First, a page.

Before Henry Merritt and Charles Randy's New York honeymoon
Back in the days before he realized that he could take Portland taxpayers for a ride because its City Council is so dopey, Little Lord Paulson used to sing the praises of PGE Park as a perfectly wonderful place to play baseball. Local troublemaker Peter Apanel, who's done some homework on this, writes:
My favorite Paulson quote is from the Biz of Baseball website, which posted a lengthy Q&A with Paulson, dated August 14, 2007. When asked about the pros and cons of playing in PGE Park, including the greater-than-average seating capacity, Paulson replied, "Far more benefits than negatives. I mean, most teams would kill for a downtown location like this in a city as big as Portland."Then there is the matter of the park's suitability, in its current configuration, for soccer. Apanel continues:
Then in The Oregonian, on April 15, Paulson had an op-ed piece that described PGE Park as poorly designed for baseball. Paulson wrote, "Regrettably, most of the seats are too far from the field to create the kind of intimate, close-to-the-action experience fans want."
A few days later, I sent an e-mail to Galen Barnett, the online op-ed editor for The Oregonian, with two diagrams of Fenway Park from a 1961 baseball guidebook, which show that PGE Park is a virtual clone of Fenway Park. Barnett posted those diagrams around April 21....
PGE Park's official website is also a great source for quotes.On the conversion point, Apanel offers this:
On June 12, 2003, a press release on PGE Park's website said, "PGE Park is regarded as one of the premier soccer venues in the country." It went on to describe PGE Park as a "world-class" venue, the first stadium to ever be chosen by FIFA to host matches in consecutive FIFA World Cup events (the 1999 and 2003 FIFA Women's World Cup).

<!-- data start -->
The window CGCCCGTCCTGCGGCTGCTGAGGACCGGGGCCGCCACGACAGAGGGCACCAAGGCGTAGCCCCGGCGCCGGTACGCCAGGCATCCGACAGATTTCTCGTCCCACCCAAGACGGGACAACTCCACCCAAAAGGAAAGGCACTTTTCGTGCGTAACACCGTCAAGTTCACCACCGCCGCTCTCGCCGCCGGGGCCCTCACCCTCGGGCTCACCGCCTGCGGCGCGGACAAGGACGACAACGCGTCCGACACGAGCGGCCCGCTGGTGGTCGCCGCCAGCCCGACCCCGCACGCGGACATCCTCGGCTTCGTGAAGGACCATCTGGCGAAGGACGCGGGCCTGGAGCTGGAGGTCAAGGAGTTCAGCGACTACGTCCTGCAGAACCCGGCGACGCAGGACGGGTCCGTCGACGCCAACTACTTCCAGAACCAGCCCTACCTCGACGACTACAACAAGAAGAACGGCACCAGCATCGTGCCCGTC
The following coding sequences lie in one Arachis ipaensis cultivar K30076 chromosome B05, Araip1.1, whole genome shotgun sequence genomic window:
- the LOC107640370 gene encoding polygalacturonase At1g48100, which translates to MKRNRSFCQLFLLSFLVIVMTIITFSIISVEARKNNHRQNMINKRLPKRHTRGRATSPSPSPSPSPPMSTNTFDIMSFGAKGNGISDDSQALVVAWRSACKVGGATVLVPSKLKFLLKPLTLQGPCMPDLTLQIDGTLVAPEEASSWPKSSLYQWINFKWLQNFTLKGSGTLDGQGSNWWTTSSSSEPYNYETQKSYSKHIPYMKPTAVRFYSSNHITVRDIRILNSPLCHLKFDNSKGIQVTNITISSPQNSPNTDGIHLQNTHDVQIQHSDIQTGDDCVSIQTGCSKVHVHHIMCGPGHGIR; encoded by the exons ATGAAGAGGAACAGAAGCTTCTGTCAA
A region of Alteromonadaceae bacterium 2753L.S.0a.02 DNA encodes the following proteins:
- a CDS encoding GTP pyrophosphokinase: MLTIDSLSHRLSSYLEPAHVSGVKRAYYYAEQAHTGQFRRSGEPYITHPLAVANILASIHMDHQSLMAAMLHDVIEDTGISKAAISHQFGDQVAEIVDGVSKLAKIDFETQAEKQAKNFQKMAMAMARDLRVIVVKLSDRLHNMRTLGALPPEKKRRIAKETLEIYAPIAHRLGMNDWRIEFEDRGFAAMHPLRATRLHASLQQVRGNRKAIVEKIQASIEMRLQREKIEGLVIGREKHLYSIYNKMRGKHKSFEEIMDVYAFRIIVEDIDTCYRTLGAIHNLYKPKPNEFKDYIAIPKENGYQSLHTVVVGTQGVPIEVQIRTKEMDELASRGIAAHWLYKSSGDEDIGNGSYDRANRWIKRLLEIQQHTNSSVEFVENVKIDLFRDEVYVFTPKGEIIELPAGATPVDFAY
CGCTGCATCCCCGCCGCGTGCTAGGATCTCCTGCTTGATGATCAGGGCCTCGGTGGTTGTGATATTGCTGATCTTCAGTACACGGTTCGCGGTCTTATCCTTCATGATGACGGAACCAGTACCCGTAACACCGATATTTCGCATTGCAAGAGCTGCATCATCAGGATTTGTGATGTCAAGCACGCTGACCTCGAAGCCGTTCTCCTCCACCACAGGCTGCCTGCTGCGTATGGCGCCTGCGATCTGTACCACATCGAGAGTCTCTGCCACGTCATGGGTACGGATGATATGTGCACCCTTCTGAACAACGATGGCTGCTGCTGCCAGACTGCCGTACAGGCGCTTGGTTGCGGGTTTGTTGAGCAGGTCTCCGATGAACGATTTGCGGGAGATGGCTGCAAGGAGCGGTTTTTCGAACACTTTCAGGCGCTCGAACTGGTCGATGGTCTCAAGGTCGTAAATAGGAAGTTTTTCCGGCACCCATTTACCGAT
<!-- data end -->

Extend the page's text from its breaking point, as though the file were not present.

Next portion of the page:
Apparently a world-class FIFA venue isn't good enough for MLS.
PGE Park's website also boasts about its staff's ability to quickly convert the stadium from one sport to another. In the case of baseball to football, the conversion has taken as little as three hours. Meanwhile, in [MLS commissioner] Garber's letter to [city commissioner] Saltzman, Garber writes, "There is no cost-effective method to convert from baseball to soccer that provides a professional quality field."
Paulson wants seating for soccer at field level in the east end of the stadium, which is the only substantive issue standing between the Timbers and Beavers continuing to share PGE Park. One interesting point to note is that a soccer field is up to 80 feet wider than a football field, so the distance between the far sideline for soccer and the left field fence is actually far shorter than most people imagine. (If you look up PGE Park on Yahoo Maps, then click on the satellite image, the photo they use happens to show the overlapping outlines for baseball, football, and soccer.) So, it would be fairly easy to come up with a plan to have removable seats that could be set up for soccer, and then removed for baseball. As an example of what's possible, look at the Rose Garden, where the first 10 rows all the way around the arena are removable. And keep in mind that even with overlapping baseball and soccer schedules, there would only be 10 times each season when those seats would have to be changed out. That's nothing compared to what a major touring rock band goes through on a nightly basis. And then, after the end of baseball season, those seats could be left up for PSU football games.Ah, but not without Merritt.
And on and on it goes, when you start vetting Paulson's and Garber's claims. I've been looking for a polite word that means "bulls**t," and the best word I've come up with so far is "specious," which Webster's Dictionary defines as something without merit.